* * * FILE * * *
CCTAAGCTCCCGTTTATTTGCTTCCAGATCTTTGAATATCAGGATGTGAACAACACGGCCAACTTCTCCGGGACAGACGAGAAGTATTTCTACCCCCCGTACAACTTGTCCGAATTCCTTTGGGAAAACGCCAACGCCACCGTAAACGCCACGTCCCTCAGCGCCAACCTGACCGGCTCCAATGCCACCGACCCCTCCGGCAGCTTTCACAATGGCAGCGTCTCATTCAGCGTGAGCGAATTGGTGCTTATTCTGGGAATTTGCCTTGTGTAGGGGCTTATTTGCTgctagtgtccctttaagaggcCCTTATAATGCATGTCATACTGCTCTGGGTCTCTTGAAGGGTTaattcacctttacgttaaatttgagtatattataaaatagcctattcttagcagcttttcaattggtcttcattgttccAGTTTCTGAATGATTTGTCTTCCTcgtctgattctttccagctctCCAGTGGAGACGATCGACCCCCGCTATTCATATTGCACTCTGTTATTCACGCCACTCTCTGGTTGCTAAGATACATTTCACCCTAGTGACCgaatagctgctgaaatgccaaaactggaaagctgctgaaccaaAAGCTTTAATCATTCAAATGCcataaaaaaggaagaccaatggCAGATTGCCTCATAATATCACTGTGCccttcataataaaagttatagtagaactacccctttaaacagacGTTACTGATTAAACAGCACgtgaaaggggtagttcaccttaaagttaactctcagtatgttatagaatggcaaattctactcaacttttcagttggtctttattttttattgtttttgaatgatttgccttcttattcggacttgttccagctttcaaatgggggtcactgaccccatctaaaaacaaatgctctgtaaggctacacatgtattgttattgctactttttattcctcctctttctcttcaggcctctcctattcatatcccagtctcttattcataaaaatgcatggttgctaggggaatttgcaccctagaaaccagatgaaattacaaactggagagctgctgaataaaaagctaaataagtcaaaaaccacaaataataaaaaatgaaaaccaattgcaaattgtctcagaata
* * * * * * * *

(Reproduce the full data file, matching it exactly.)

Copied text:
CCTAAGCTCCCGTTTATTTGCTTCCAGATCTTTGAATATCAGGATGTGAACAACACGGCCAACTTCTCCGGGACAGACGAGAAGTATTTCTACCCCCCGTACAACTTGTCCGAATTCCTTTGGGAAAACGCCAACGCCACCGTAAACGCCACGTCCCTCAGCGCCAACCTGACCGGCTCCAATGCCACCGACCCCTCCGGCAGCTTTCACAATGGCAGCGTCTCATTCAGCGTGAGCGAATTGGTGCTTATTCTGGGAATTTGCCTTGTGTAGGGGCTTATTTGCTgctagtgtccctttaagaggcCCTTATAATGCATGTCATACTGCTCTGGGTCTCTTGAAGGGTTaattcacctttacgttaaatttgagtatattataaaatagcctattcttagcagcttttcaattggtcttcattgttccAGTTTCTGAATGATTTGTCTTCCTcgtctgattctttccagctctCCAGTGGAGACGATCGACCCCCGCTATTCATATTGCACTCTGTTATTCACGCCACTCTCTGGTTGCTAAGATACATTTCACCCTAGTGACCgaatagctgctgaaatgccaaaactggaaagctgctgaaccaaAAGCTTTAATCATTCAAATGCcataaaaaaggaagaccaatggCAGATTGCCTCATAATATCACTGTGCccttcataataaaagttatagtagaactacccctttaaacagacGTTACTGATTAAACAGCACgtgaaaggggtagttcaccttaaagttaactctcagtatgttatagaatggcaaattctactcaacttttcagttggtctttattttttattgtttttgaatgatttgccttcttattcggacttgttccagctttcaaatgggggtcactgaccccatctaaaaacaaatgctctgtaaggctacacatgtattgttattgctactttttattcctcctctttctcttcaggcctctcctattcatatcccagtctcttattcataaaaatgcatggttgctaggggaatttgcaccctagaaaccagatgaaattacaaactggagagctgctgaataaaaagctaaataagtcaaaaaccacaaataataaaaaatgaaaaccaattgcaaattgtctcagaata